“A New Generation from SAIC”

Although none of the artists in this show are my former students, I recognize in them aspirations to uniqueness that I see everyday at the School of the Art Institute of Chicago, where I teach. All these artists are recent graduates, and their work reflects a continuing commitment to Ezra Pound’s now-ancient dictum, “Make it new!” The results are at the least engaging and idiosyncratic, and in one instance—a seven-channel video performance by Miroslav Rogala—truly brilliant. Inspired by the need to learn English as well as video, Rogala explores the question of whether his new medium is also a language. He probes the electronic image to see if it has, as they say in linguistics, inherent deep structures. Considering the ubiquitous struggle for singularity, however, I was struck by how closely related the visions of these artists are. Of the 15 represented here, more than half seem preoccupied with long time, with a history that is biblical, glacial, even primordial.

Viewed from above, the slabs of molded styrofoam with which Peter Taub and David Kelly have lined either side of a corridor apparently make the shape of Central America. But from where we stand, between the shoulder-high edges, the piece doesn’t feel like the topical tropics. The dark, cool, narrow passageway is more an ice cave, somewhere frozen in time. Trapped between a confrontation with the present and a need to go spelunking in the past, we are forced to occupy what the piece’s title calls middle ground.

Jeff Wrona guides us through subterranean chambers as well, though these are clearly in the unconscious. Here the past is reconstructed from the artist’s own memories of childhood. We enter via a tunnel in a papier-maché mountain that, though life-sized now, is reminiscent of the kind through which model trains run. Our eyes go down shallow tile steps, as if into a suburban swimming pool. Instead, we find ourselves in a boy’s bedroom beyond which is the messy closet where he keeps his things. Outside, embedded in the rock like fossils, are toys and other artifacts of memory cut away as if uncovered on a dig.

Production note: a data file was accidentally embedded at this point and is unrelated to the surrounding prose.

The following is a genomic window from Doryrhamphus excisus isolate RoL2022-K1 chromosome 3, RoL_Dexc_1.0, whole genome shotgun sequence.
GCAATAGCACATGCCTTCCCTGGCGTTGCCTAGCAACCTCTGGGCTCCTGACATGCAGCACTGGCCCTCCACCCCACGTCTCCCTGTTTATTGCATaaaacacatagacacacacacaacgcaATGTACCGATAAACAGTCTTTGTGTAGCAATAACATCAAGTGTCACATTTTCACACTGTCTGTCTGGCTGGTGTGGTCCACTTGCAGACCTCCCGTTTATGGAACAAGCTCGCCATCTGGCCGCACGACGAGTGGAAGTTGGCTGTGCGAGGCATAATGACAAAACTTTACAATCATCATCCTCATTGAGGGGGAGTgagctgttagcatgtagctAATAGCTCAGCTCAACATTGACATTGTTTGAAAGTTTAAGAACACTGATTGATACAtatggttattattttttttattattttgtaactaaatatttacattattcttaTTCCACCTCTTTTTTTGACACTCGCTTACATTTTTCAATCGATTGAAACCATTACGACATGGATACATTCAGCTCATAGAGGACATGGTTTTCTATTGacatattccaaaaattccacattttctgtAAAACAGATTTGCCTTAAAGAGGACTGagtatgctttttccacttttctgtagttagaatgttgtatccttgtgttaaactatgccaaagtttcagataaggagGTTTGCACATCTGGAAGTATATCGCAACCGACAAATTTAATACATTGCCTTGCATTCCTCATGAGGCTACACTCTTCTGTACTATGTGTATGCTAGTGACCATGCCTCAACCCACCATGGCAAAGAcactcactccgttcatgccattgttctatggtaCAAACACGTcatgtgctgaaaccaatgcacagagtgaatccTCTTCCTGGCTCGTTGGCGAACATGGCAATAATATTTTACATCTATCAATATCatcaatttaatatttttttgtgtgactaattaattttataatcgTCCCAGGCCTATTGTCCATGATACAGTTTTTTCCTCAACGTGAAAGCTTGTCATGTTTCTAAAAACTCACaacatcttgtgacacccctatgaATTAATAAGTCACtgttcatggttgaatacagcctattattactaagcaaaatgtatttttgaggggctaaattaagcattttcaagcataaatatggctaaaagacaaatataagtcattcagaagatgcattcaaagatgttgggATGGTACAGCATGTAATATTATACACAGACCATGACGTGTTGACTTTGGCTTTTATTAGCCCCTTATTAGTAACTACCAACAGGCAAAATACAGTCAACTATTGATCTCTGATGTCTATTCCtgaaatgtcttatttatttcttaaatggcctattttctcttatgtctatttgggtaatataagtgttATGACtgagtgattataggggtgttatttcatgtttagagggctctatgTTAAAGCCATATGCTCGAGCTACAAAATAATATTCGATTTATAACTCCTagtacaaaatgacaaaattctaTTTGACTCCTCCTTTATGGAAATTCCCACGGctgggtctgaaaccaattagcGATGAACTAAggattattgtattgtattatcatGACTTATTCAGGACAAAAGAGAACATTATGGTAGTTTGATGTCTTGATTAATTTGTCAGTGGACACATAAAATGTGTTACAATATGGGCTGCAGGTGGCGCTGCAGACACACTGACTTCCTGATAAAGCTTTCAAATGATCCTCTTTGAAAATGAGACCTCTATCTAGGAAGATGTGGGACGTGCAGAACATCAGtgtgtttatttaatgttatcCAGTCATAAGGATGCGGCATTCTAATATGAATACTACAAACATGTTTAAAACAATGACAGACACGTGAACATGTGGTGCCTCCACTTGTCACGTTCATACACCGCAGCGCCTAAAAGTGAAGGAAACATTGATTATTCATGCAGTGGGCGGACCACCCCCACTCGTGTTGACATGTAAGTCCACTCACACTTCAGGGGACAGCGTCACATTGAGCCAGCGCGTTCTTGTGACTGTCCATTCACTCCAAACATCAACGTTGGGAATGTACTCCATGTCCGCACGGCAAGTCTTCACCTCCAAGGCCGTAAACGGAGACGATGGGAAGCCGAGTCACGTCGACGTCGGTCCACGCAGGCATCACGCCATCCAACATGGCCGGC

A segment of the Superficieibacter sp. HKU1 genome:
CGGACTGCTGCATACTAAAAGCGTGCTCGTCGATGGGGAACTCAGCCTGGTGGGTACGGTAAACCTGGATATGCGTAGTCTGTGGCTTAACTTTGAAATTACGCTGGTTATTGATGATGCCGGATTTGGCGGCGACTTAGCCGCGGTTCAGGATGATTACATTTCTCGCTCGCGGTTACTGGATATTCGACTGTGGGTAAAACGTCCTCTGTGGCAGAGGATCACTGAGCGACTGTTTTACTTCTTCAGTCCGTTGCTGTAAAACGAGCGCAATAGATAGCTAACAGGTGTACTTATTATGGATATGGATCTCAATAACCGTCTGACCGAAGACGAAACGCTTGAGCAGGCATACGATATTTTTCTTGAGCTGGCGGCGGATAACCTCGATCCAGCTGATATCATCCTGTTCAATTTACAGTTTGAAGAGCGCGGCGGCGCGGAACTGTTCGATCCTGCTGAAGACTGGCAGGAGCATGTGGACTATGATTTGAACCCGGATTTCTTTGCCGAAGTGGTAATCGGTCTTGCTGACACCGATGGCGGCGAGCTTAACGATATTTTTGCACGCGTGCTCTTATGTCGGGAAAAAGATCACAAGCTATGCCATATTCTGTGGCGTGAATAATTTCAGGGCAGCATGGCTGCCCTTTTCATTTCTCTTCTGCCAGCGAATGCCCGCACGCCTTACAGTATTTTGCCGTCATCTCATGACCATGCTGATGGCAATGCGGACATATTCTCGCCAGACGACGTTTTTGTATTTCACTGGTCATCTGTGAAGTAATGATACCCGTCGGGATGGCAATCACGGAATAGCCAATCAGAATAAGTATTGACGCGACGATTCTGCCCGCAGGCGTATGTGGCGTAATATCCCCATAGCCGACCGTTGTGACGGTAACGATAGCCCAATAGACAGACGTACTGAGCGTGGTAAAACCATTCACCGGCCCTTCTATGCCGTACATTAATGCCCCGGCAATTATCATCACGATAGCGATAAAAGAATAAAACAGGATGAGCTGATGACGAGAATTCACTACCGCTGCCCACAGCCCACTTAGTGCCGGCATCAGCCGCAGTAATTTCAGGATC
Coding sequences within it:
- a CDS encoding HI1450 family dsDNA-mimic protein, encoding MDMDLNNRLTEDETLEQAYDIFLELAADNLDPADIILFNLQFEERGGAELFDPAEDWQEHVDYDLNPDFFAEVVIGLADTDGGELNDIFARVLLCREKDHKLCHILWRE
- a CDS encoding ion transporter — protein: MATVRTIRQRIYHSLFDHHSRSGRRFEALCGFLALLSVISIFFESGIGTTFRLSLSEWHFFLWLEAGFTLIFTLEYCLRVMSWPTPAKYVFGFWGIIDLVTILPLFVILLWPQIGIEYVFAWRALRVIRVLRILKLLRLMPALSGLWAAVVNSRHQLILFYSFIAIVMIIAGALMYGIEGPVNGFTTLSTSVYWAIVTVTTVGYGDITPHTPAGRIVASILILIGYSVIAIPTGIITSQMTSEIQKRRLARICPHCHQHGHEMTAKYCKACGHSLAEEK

Many of the other projects seem to be efforts to get back to origins as well. Tim Richards uses electrostatic discharge, lasers, and rear projection to create an atmosphere that crackles and flashes as if with the lightning storms in which, scientists have speculated, DNA was synthesized. Within this charged setting Richards retraces the course of evolution from worm to bird to free molecule ricocheting off the outer limits of space. Amy Hauft has constructed from galvanized steel and Sheetrock a camera obscura through whose wall a lamp on an easel projects a wilderness. The Old Testament fruit—dates, figs, prunes, grapes—in Paul Martin’s molded-wood cornucopia swirls out onto the wall and ceiling as if riding the whirlwind of some scriptural disaster. The theme of impending doom is common; looking into the distant past gives many of these artists premonitions about the future.

In Elizabeth Newman’s installation three curious urns are suspended from a child’s swing whose frame is charred, as if in a nuclear holocaust. These urns are the sort of ancient pottery in which the Dead Sea scrolls were found—except that they also appear, ambiguously, to be pods undergoing freakish mutations, growing coarse hair or a nipple in the form of an oil can. They contain both the secrets of a lost past and the seeds of a hideous future.

The visions of these recent SAIC graduates are so alike that they could almost be responses to an assignment. But they aren’t just academic exercises. They address themselves to important matters about which, I suspect, young artists everywhere are concerned. Since the 19th century, the cycle of art history has been getting shorter and shorter. In recent decades, especially, time has accelerated. Post-Modernism has lasted only five years, but already seems to be giving way to a return to abstraction. It’s as if the history of painting were decaying like uranium, by half-lives. It’s no wonder young artists feel this need to look at the big picture, to try to take the long view of the past.

Colin Westerbeck